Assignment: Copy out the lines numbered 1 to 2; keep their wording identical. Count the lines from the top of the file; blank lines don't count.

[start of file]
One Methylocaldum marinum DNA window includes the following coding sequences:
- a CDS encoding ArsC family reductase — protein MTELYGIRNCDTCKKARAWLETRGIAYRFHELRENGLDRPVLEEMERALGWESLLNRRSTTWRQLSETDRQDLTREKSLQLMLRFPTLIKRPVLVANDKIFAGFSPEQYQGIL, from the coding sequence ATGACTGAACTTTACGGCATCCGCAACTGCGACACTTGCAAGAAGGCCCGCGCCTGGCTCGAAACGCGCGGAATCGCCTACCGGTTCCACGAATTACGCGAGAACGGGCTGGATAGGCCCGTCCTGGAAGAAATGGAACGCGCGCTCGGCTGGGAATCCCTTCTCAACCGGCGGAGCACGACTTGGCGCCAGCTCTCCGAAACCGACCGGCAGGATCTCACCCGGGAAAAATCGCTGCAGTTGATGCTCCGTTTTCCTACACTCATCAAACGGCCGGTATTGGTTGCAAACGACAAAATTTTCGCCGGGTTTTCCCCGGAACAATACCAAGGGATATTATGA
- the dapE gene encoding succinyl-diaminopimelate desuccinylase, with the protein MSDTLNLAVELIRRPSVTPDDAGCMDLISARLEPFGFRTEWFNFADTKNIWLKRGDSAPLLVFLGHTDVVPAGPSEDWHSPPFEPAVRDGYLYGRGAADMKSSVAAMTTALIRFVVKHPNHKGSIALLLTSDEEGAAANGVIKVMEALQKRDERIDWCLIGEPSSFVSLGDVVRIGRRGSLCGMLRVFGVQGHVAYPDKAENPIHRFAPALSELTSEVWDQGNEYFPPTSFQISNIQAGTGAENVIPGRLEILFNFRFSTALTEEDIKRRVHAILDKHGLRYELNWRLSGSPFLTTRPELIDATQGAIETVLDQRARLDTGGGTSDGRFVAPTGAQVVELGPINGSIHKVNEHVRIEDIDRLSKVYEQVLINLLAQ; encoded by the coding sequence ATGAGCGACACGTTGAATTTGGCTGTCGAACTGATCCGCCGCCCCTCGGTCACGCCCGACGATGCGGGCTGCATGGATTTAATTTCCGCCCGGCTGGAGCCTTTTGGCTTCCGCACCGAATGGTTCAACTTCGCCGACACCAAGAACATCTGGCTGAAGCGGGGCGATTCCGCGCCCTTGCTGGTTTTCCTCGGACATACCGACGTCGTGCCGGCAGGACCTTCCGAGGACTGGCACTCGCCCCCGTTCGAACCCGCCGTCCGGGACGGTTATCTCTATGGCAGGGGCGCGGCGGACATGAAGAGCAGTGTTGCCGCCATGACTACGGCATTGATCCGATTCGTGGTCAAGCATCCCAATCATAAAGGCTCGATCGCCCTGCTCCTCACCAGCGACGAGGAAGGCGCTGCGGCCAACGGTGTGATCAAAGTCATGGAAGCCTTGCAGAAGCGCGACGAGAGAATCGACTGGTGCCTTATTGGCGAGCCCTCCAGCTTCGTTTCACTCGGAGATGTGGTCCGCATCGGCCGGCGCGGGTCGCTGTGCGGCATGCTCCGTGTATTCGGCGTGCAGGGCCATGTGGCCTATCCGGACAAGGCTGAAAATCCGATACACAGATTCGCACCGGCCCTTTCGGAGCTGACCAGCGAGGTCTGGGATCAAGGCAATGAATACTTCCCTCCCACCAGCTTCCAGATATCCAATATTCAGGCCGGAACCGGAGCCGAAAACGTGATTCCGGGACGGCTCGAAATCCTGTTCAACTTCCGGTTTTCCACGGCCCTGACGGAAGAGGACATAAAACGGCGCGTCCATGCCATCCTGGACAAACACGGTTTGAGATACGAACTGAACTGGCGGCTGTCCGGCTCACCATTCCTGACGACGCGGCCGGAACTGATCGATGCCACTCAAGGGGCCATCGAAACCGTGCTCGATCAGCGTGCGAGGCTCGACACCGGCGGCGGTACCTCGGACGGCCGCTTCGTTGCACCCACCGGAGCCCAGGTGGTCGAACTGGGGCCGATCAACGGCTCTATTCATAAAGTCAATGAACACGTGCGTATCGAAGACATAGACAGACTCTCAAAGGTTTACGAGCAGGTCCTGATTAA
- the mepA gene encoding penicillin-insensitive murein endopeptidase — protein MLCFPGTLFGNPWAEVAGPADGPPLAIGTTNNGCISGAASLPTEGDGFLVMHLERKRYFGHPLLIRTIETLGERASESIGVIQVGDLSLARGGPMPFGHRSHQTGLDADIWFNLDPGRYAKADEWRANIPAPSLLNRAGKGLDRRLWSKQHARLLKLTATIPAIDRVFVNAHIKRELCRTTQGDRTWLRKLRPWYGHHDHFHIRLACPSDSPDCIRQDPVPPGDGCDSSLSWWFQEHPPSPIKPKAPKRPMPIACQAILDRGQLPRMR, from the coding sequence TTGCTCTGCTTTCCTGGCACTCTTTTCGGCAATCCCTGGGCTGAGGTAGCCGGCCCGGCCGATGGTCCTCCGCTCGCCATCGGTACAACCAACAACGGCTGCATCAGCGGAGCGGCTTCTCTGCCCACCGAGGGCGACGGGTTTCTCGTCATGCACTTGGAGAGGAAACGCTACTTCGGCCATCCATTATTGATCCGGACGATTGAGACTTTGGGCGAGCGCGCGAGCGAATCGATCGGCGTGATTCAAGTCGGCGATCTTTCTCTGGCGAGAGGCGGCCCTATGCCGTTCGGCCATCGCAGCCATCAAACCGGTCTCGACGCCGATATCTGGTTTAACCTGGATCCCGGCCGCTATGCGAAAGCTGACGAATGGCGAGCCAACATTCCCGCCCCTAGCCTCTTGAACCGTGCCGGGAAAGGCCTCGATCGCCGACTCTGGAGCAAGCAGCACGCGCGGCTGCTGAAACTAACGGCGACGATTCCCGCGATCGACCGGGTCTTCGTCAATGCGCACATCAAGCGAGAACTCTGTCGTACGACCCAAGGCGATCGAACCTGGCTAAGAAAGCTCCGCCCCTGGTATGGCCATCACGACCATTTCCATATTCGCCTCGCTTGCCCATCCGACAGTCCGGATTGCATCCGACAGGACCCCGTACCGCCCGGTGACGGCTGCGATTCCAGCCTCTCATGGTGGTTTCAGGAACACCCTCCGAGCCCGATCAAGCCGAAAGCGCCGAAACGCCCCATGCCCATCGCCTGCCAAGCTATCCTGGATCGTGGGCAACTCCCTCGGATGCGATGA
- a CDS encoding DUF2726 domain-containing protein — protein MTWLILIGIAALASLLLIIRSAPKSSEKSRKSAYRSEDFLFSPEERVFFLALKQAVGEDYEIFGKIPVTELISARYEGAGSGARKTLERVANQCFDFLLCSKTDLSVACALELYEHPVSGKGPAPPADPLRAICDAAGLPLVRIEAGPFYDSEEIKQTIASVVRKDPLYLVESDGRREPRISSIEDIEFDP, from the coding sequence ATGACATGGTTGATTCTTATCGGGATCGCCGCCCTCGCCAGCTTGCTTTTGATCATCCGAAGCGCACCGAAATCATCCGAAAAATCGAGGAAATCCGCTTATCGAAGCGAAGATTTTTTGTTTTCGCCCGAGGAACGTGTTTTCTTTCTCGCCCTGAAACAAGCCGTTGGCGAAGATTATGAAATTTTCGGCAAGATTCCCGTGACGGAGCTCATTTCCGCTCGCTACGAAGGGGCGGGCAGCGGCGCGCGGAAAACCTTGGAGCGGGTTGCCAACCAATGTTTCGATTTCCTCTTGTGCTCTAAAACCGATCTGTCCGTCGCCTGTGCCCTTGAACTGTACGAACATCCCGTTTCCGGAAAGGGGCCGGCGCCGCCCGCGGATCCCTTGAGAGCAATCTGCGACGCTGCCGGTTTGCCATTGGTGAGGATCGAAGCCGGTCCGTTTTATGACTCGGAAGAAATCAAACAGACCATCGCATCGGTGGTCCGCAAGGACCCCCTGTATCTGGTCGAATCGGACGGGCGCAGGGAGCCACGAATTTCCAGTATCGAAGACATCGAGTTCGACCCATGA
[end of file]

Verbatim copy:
One Methylocaldum marinum DNA window includes the following coding sequences:
- a CDS encoding ArsC family reductase — protein MTELYGIRNCDTCKKARAWLETRGIAYRFHELRENGLDRPVLEEMERALGWESLLNRRSTTWRQLSETDRQDLTREKSLQLMLRFPTLIKRPVLVANDKIFAGFSPEQYQGIL, from the coding sequence ATGACTGAACTTTACGGCATCCGCAACTGCGACACTTGCAAGAAGGCCCGCGCCTGGCTCGAAACGCGCGGAATCGCCTACCGGTTCCACGAATTACGCGAGAACGGGCTGGATAGGCCCGTCCTGGAAGAAATGGAACGCGCGCTCGGCTGGGAATCCCTTCTCAACCGGCGGAGCACGACTTGGCGCCAGCTCTCCGAAACCGACCGGCAGGATCTCACCCGGGAAAAATCGCTGCAGTTGATGCTCCGTTTTCCTACACTCATCAAACGGCCGGTATTGGTTGCAAACGACAAAATTTTCGCCGGGTTTTCCCCGGAACAATACCAAGGGATATTATGA